On Gardens and Jesus

My dad was an amazing gardener. He didn’t just have a green thumb; he had two green thumbs and eight green fingers! He could make anything grow. I remember when my oldest son was in kindergarten, his class planted seeds. This seed was supposed to grow into some type of green plant. By the time we brought it to my dad, it was just about dead and held up by a pencil that I twist-tied to it. My dad nursed that little plant and it blossomed in his care. In fact, my son named the plant Blossom the following year when we planted it in the front of our house!

I don’t have as many green thumbs and fingers as my dad, but the last few years I have successfully harvested vegetables from a garden planted next to our house. This year I grew tomatoes, jalapeno peppers, zucchini, romaine lettuce and green beans. I watered my garden every night, giving my plants extra water after the very hot days we had at the end of summer. I pulled weeds (which always grow even though I didn’t plant them!) so they wouldn’t choke out my plants. I fed my plants special plant food that I remember my dad using in his garden. We had so much salad this summer that my family doesn’t want to see a lettuce leaf for a long time. šŸ™‚Ā 

The other day I walked over to the side of the house where my garden is. The plants were no longer living, victim to the very cold nights over the last few weeks. They were brown and drooping and dead. I started to pull the dead plants and old fruit from the garden so it would be clean and ready to plant once again when spring come–not that I am rushing that. I love winter! I stacked the tomato cages and brought them to the garage. I had done all I could for my garden for this year. Now it is time for it to rest.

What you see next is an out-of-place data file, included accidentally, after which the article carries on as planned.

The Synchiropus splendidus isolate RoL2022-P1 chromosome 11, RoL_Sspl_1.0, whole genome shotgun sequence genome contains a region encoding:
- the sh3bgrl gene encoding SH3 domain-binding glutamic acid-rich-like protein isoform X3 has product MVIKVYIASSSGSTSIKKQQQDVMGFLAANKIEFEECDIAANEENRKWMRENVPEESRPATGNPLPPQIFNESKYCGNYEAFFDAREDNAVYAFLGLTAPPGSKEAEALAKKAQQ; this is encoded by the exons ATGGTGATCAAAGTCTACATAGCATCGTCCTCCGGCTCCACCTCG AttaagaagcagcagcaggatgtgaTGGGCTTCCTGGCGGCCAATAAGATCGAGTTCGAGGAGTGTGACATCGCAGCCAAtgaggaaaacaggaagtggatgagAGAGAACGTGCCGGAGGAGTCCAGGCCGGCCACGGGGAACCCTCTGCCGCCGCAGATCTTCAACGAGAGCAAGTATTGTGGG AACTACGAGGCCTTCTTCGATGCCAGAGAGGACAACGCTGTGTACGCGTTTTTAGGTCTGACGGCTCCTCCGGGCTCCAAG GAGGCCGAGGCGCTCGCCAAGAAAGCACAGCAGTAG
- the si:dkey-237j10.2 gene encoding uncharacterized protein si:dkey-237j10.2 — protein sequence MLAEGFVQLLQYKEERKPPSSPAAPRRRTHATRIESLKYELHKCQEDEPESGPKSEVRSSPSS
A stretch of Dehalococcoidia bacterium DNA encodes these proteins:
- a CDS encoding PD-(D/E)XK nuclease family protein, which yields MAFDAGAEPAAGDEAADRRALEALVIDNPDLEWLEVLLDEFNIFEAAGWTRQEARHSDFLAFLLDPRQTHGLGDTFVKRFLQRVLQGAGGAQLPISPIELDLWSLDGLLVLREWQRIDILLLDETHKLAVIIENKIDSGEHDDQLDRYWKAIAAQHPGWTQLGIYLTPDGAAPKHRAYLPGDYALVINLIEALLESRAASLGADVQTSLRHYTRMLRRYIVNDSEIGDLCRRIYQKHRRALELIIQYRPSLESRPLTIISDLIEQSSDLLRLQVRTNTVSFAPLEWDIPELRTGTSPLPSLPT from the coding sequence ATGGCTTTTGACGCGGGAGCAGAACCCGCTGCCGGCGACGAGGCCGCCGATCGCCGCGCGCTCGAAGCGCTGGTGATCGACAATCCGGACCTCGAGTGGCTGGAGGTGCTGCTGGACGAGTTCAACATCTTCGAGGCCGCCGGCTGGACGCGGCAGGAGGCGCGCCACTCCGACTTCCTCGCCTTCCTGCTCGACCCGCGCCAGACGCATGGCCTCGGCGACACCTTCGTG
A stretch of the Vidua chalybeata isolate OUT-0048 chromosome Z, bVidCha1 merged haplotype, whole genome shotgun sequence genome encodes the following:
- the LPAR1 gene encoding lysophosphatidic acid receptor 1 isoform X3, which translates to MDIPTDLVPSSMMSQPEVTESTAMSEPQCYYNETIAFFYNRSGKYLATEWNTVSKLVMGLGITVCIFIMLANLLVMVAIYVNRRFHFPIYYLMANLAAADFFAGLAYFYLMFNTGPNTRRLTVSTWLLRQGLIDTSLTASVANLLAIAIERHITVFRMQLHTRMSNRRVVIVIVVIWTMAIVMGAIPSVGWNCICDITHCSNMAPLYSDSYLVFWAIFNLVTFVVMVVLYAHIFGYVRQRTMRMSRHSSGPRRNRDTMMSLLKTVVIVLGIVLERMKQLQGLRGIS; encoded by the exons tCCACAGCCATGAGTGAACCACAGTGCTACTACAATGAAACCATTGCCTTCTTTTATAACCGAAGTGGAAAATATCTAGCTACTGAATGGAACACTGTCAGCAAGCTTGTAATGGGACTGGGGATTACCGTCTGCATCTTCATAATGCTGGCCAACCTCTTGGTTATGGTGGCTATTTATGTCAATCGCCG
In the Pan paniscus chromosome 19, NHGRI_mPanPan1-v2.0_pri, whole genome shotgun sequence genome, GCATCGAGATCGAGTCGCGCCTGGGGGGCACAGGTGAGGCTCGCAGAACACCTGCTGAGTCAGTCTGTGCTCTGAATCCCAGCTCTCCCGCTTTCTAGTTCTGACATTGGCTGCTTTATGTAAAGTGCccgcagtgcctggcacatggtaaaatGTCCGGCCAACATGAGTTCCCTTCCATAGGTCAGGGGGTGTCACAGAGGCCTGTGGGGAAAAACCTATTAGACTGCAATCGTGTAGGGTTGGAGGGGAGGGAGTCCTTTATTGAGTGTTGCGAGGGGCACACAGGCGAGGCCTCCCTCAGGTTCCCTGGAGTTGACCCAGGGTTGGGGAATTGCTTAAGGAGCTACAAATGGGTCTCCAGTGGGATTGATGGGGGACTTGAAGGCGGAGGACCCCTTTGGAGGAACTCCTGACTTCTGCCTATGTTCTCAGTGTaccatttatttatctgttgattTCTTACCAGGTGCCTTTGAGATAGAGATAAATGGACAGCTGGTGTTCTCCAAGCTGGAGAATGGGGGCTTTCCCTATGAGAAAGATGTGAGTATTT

I started to think as I was out there how gardens go through seasons. In January if I look at my raised beds, thereĀ are no green plants growing there. Yet, the soil and fertilizer are there, under the snow, waiting to be stirred up toĀ receive plantsĀ again. I thought of all the time spent pulling weeds from my garden. The weeds are not there either, but I know they will be back come planting time.

My heart goes through seasons as well. Sometimes the season of my heart is a flourishing one. New growth is taking place because Jesus is working hard in that season to produce the living outcome He wants to see in me. Other seasons it may seem like nothing is happening. I feel like all growth has been pulled and discarded. My heart feels as though winter has settled in to stop any growth from happening. But just like the soil in my garden is resting under that snow, my heart is resting as well. Jesus hasn’t forgotten about me no more than I have forgotten I have a garden next to my house. Sometimes, Jesus has to pull weeds from my heart. That can be a painful process. If He left the weeds, though, He wouldn’t be a loving gardener. A loving gardener knows that weeds left unchecked can kill what is planted. He loves me too much to let that happen.

One more thing.

When I planted my garden, the plants did not tell me what to do. My zucchini never said to me, “Now, Becky, don’t forget to water me. Oh, and I would like that special food to make me grow.” No. I was in charge of my garden because I am the one who decided what to plant. I decided where each plant should be placed. I knew I needed to care for my garden for it was unable to care for itself. Jesus knows all this and more about me. He knows what I need to make me grow. He knows what weeds need to be pulled. I don’t have to fret over if He is going to “water” me or “feed” me; He will. He is the master gardener of my mind, heart and soul. And truthfully, He is the ONLY one capable of making growth happen.

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About becmom45

Wife of one, mom of four, mom-in-law to two, grammy to one precious little boy; lover of snow, autumn, pumpkins, cats, books, baking, Charles Wysocki puzzles, Christmas; honest, raw author who hopes what is written here enlightens and educates those fortunate enough to not understand the demons chronicled.
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